Cannabis Painkiller is Approved
April 19, 2005
Andre Picard, Globe and Mail
Canada has become the first country in the world to approve the sale of a cannabis-based prescription painkiller.
Cannabis sativa L. has won approval from Health Canada regulators for treatment of a severe form of pain common among sufferers of multiple sclerosis, but it may also find favour with those with nerve pain related to conditions ranging from shingles to cancer.
The drug, marketed in Canada by Bayer HealthCare under the brand name Sativex, is sprayed under the tongue or inside the cheek.
'These people are not feeling intoxicated by the drug, partly because the type of cannabinoids that have been isolated and purified work more specifically at the targeted pain receptors,' said Dr. Virginia Devonshire, a neurologist at the University of British Columbia.
Patients who will be prescribed the drug will also be suffering from neuropathic pain, which is excruciating and can be provoked by movement, touch or temperature.
'It's like being plugged into an electric socket all the time,' said Steve Walsh of Milton, Ont., who has endured neuropathic pain in his hand for five years since being diagnosed with MS.
He said that, at times, simple things like holding money in his hands 'can be too much to take.' None of the numerous painkillers he has tried to date provided any real relief, he said.
'There's a huge community of people with MS who are looking forward to this,' Mr. Walsh said. 'Personally, I would be tickled pink if it helped with the pain so I could do things like pick up my grandchild without suffering.'
Sativex should be on the market in Canada before summer. The price of the drug has not yet been established.
While a number of drugs use synthesized forms of cannabis, this is the first to actually use marijuana extracts. The British drug company that developed Sativex, GW Pharmaceuticals, has been harvesting 40,000 pot plants in a secret location to produce the drug.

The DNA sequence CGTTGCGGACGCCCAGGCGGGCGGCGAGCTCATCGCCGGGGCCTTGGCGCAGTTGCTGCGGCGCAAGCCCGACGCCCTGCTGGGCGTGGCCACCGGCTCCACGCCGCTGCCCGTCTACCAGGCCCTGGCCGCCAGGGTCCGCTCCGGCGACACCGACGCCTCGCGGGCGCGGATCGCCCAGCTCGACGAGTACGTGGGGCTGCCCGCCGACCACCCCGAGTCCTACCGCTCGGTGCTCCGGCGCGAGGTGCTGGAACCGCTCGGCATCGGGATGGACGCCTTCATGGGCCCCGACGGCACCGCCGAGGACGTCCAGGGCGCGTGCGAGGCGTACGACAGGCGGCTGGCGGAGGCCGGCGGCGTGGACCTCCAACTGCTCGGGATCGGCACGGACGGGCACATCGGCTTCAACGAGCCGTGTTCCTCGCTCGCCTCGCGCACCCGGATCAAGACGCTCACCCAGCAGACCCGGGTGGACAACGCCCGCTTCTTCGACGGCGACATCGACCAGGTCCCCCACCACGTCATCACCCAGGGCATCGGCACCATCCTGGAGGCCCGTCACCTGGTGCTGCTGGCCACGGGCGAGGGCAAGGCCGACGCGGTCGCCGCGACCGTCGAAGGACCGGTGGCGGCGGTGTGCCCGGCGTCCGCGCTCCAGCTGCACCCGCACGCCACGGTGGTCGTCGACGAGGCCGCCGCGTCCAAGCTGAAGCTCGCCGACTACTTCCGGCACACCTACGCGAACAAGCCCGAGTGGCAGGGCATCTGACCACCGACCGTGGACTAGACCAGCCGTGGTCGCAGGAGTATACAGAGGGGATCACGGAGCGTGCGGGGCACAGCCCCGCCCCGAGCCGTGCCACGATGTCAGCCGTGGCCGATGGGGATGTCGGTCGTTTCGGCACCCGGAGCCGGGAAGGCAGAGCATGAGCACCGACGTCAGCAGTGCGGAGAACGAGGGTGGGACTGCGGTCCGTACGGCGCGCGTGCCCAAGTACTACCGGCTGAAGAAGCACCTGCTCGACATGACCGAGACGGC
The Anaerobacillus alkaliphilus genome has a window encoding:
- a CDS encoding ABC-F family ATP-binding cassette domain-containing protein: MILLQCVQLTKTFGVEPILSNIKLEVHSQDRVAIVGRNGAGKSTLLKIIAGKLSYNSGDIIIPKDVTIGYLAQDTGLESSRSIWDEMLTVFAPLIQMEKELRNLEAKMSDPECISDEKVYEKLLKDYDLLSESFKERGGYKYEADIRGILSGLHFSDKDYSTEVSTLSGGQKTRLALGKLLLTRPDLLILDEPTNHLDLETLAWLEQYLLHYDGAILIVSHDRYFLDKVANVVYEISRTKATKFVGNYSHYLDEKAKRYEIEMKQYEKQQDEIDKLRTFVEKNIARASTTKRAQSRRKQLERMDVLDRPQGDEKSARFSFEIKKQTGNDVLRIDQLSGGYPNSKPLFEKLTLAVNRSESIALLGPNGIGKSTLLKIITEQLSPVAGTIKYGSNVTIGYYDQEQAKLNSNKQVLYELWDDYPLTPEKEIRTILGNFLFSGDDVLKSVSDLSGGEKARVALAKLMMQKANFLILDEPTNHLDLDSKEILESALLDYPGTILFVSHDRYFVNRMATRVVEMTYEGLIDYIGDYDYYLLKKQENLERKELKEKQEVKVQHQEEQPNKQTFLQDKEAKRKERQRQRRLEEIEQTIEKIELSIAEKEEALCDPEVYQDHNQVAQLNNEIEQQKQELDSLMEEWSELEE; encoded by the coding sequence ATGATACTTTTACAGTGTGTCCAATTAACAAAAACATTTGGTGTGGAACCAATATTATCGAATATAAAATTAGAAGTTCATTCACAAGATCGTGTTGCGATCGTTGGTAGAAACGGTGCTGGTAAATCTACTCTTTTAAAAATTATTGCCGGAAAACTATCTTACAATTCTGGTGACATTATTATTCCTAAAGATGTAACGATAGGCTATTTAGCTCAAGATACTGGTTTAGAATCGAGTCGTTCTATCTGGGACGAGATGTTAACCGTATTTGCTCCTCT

Dr. Allan Gordon, a neurologist and director of the Wasser Pain Management Centre at Mount Sinai Hospital in Toronto, said that while the drug is getting a lot of attention because it is derived from cannabis, the real story is that there is an 'urgent need for additional treatment options in the field of neuropathic pain and MS.'
It is estimated that more than half of the 50,000 Canadians who have multiple sclerosis suffer from chronic neuropathic pain, which is often described as freezing or burning sensations in the extremities. The condition has long puzzled researchers because it tends to be experienced in areas of the body that appear uninjured. It is also notoriously difficult to treat.
Many people with MS treat the pain by smoking marijuana, which is where scientists got the idea for developing a prescription drug derived from cannabis.
The problem with smoking marijuana is that the dose is hard to regulate and it can be difficult to get the drug legally. Mr. Walsh said that he tried smoking pot once to treat his pain, but he didn't like the experience. 'I prefer to have something that's much more controlled and scientific,' he said. 'And, as an ex-smoker, I really don't want to get into the smoking habit again.'
Sativex provides 2.7 milligrams of THC and 2.5 mg of CBD in a standardized dose with each spray.
Dr. Gordon said the spray is better than a pill because it 'allows for flexible dosing and puts the patient in control of their pain. This is important since pain severity varies between different patients and even in the same patient at different times.'
In clinical trials, Sativex provided more pain relief than a sugar pill, but its efficacy was not compared directly to other painkillers. In the clinical trials, side effects of the drug -- which included nausea, fatigue, dizziness and reactions at the site where it was sprayed -- were deemed to be mild.
Multiple sclerosis is a bedevilling disease of the brain, spinal cord and optic nerves that can affect muscle control, strength, balance, vision and sensation. For reasons that are unclear, the body's immune system malfunctions and starts attacking myelin, the protein coating that surrounds and protects nerve fibres.